Russian Scientists Have Found Out How To Predict The Results Of Preoperative Chemotherapy For Breast Cancer
Russian geneticists have developed a technique that uses the structure of three key genes to assess how effective preoperative chemotherapy will be for one of the most common forms of breast cancer, according to the press service of the Russian Science Foundation (RPF) with reference to an article in the journal Scientific Reports.
"Before prescribing preoperative chemotherapy, a tumor biopsy is performed. The same material can be used to analyze three markers of methylation (modification of the DNA molecule without changing the nucleotide sequence), which will provide additional information that can predict the sensitivity of the tumor to chemotherapy," said one of the authors of the study, head of the laboratory of the Medical and genetic research center (Moscow) Vladimir Strelnikov.
Breast cancer now ranks first in the number of tumors among women. It affects approximately 2.1 million women each year and claims the lives of about 627,000 of them. There are several different subspecies of breast cancer, they arise from different sets of mutations, and to combat them, different methods of chemotherapy are needed.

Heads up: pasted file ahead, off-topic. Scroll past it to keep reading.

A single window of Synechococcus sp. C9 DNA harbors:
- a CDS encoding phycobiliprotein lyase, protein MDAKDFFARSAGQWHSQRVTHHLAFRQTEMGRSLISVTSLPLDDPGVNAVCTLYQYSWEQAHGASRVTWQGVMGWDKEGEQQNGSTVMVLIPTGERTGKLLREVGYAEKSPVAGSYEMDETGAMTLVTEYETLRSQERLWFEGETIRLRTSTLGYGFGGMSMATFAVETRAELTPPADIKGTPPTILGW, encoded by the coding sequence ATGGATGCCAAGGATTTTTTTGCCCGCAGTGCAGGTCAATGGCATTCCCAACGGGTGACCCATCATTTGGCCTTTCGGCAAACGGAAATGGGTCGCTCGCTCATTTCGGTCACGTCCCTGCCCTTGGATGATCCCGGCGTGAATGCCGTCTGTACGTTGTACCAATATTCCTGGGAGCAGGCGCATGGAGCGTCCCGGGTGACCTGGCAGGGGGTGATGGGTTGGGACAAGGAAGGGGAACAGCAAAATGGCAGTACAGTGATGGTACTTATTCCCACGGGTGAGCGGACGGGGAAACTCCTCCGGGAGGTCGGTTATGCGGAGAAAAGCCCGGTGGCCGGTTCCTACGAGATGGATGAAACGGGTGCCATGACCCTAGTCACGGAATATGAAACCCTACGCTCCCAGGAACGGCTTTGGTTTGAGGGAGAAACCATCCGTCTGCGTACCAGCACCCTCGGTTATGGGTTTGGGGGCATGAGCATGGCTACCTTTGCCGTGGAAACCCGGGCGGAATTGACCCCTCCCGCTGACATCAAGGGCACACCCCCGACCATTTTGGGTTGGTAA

Strelnikov and his colleagues note that quite often doctors use chemotherapy before surgery. Sometimes this helps to reduce the size of the tumor and simplify surgical procedures. However, in about half of the cases, this therapy does not bring any effect. Scientists attribute this to the fact that doctors are not yet able to predict its effectiveness.
From theory to practice
Russian geneticists have solved this problem for one of the most common forms of such tumors – luminal B-subtype of breast cancer. It develops slightly differently than the most common type of such tumors – luminal-A. Until recently, doctors could not predict how preoperative chemotherapy would affect him.
A few years ago, Russian scientists discovered that the result of chemotherapy can be predicted fairly accurately by the number of epigenetic marks on the surface of several dozen key genes involved in the development of cancer. This technique worked well enough, but in clinical practice, it was almost impossible to apply it because of the great complexity and high cost.
Strelnikov and his colleagues found that fairly accurate diagnostic results can be achieved using only three genes from the set of DNA sites they discovered that are associated with the tumor's response to chemotherapy. They came to this conclusion by analyzing how epigenetic tags were distributed in the genomes of 25 breast cancer samples.
By comparing how often they occurred in different sets of genes, the scientists identified a set of three sections of DNA – IRF4, C1QL2, and DPYS. The level of methylation in them allows you to very accurately predict the result of preoperative chemotherapy. Moreover, such tests can be performed based only on the first two genes. The diagnostic accuracy reaches 75%.
Now Russian scientists are planning to conduct a broader test of this technique on large data sets that are available in leading cancer centers in Russia and the world. If their hypotheses are confirmed, this approach can significantly increase the effectiveness of chemotherapy in the coming years, the authors conclude.